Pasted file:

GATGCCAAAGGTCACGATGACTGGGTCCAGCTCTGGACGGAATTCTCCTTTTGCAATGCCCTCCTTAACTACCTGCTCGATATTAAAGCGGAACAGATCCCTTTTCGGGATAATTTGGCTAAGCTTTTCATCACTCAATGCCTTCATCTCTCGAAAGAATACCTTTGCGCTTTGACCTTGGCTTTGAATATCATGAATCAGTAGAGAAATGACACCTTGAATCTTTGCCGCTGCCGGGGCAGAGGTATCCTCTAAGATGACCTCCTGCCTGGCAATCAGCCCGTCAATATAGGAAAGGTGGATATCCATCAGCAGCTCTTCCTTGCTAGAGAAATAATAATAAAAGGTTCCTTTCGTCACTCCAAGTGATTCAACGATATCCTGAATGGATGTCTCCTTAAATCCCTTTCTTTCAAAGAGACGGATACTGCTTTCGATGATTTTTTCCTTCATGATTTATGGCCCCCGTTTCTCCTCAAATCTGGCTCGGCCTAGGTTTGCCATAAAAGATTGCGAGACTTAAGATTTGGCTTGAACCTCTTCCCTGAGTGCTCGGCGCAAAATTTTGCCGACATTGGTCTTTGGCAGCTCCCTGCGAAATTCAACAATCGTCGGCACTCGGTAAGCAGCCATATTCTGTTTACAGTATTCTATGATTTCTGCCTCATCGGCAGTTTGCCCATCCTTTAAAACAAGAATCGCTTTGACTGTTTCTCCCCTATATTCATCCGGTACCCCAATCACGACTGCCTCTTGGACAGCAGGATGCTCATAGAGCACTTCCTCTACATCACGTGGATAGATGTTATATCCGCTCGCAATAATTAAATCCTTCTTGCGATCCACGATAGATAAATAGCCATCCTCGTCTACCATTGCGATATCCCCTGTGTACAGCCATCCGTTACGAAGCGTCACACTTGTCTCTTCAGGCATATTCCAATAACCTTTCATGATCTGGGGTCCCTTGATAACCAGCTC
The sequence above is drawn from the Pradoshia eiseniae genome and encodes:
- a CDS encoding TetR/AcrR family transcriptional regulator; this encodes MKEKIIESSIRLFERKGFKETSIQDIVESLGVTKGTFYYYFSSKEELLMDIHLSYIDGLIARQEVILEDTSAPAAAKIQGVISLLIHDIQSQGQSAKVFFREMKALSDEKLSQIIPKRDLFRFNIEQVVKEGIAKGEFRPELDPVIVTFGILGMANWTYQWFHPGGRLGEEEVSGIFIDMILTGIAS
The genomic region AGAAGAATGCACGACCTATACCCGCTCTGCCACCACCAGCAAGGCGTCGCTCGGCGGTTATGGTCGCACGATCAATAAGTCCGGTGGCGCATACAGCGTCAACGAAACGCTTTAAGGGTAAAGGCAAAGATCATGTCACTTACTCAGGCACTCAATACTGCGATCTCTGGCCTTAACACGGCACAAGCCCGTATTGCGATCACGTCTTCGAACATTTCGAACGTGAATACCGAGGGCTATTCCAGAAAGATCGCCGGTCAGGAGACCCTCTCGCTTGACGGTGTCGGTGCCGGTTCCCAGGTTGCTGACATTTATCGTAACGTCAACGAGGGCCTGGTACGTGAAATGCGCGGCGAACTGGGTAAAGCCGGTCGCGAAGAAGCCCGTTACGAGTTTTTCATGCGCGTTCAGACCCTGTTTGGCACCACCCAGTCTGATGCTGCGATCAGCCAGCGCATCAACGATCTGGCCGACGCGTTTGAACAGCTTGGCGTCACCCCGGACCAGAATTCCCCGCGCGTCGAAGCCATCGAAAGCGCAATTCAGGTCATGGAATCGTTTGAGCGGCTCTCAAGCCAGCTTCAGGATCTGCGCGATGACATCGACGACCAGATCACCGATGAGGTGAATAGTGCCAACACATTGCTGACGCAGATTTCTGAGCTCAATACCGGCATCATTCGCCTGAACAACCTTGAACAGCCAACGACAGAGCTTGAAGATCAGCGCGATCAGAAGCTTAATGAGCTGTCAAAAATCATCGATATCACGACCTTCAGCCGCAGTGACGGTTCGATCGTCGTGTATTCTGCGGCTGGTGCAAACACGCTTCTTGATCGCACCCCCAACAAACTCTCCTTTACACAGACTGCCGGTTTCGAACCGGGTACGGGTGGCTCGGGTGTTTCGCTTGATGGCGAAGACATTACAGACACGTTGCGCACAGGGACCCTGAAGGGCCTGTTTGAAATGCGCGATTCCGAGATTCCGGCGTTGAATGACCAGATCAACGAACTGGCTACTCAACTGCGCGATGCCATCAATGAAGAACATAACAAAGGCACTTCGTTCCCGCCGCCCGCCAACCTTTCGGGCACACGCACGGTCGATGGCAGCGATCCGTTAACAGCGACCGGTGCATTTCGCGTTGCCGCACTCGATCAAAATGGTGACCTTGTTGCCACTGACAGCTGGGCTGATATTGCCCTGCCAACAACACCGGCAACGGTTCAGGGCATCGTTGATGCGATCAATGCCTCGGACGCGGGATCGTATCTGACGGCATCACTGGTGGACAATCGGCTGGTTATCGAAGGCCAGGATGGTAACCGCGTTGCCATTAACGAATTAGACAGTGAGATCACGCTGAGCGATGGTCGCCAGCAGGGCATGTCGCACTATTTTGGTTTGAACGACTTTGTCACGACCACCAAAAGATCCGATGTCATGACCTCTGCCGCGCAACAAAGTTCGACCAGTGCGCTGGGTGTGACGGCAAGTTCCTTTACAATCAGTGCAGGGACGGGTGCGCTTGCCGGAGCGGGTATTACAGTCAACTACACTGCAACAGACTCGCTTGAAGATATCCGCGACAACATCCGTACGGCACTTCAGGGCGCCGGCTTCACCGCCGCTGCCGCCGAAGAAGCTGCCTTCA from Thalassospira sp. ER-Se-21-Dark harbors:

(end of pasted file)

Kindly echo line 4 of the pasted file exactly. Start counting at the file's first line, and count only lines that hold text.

The genomic region AGAAGAATGCACGACCTATACCCGCTCTGCCACCACCAGCAAGGCGTCGCTCGGCGGTTATGGTCGCACGATCAATAAGTCCGGTGGCGCATACAGCGTCAACGAAACGCTTTAAGGGTAAAGGCAAAGATCATGTCACTTACTCAGGCACTCAATACTGCGATCTCTGGCCTTAACACGGCACAAGCCCGTATTGCGATCACGTCTTCGAACATTTCGAACGTGAATACCGAGGGCTATTCCAGAAAGATCGCCGGTCAGGAGACCCTCTCGCTTGACGGTGTCGGTGCCGGTTCCCAGGTTGCTGACATTTATCGTAACGTCAACGAGGGCCTGGTACGTGAAATGCGCGGCGAACTGGGTAAAGCCGGTCGCGAAGAAGCCCGTTACGAGTTTTTCATGCGCGTTCAGACCCTGTTTGGCACCACCCAGTCTGATGCTGCGATCAGCCAGCGCATCAACGATCTGGCCGACGCGTTTGAACAGCTTGGCGTCACCCCGGACCAGAATTCCCCGCGCGTCGAAGCCATCGAAAGCGCAATTCAGGTCATGGAATCGTTTGAGCGGCTCTCAAGCCAGCTTCAGGATCTGCGCGATGACATCGACGACCAGATCACCGATGAGGTGAATAGTGCCAACACATTGCTGACGCAGATTTCTGAGCTCAATACCGGCATCATTCGCCTGAACAACCTTGAACAGCCAACGACAGAGCTTGAAGATCAGCGCGATCAGAAGCTTAATGAGCTGTCAAAAATCATCGATATCACGACCTTCAGCCGCAGTGACGGTTCGATCGTCGTGTATTCTGCGGCTGGTGCAAACACGCTTCTTGATCGCACCCCCAACAAACTCTCCTTTACACAGACTGCCGGTTTCGAACCGGGTACGGGTGGCTCGGGTGTTTCGCTTGATGGCGAAGACATTACAGACACGTTGCGCACAGGGACCCTGAAGGGCCTGTTTGAAATGCGCGATTCCGAGATTCCGGCGTTGAATGACCAGATCAACGAACTGGCTACTCAACTGCGCGATGCCATCAATGAAGAACATAACAAAGGCACTTCGTTCCCGCCGCCCGCCAACCTTTCGGGCACACGCACGGTCGATGGCAGCGATCCGTTAACAGCGACCGGTGCATTTCGCGTTGCCGCACTCGATCAAAATGGTGACCTTGTTGCCACTGACAGCTGGGCTGATATTGCCCTGCCAACAACACCGGCAACGGTTCAGGGCATCGTTGATGCGATCAATGCCTCGGACGCGGGATCGTATCTGACGGCATCACTGGTGGACAATCGGCTGGTTATCGAAGGCCAGGATGGTAACCGCGTTGCCATTAACGAATTAGACAGTGAGATCACGCTGAGCGATGGTCGCCAGCAGGGCATGTCGCACTATTTTGGTTTGAACGACTTTGTCACGACCACCAAAAGATCCGATGTCATGACCTCTGCCGCGCAACAAAGTTCGACCAGTGCGCTGGGTGTGACGGCAAGTTCCTTTACAATCAGTGCAGGGACGGGTGCGCTTGCCGGAGCGGGTATTACAGTCAACTACACTGCAACAGACTCGCTTGAAGATATCCGCGACAACATCCGTACGGCACTTCAGGGCGCCGGCTTCACCGCCGCTGCCGCCGAAGAAGCTGCCTTCA from Thalassospira sp. ER-Se-21-Dark harbors: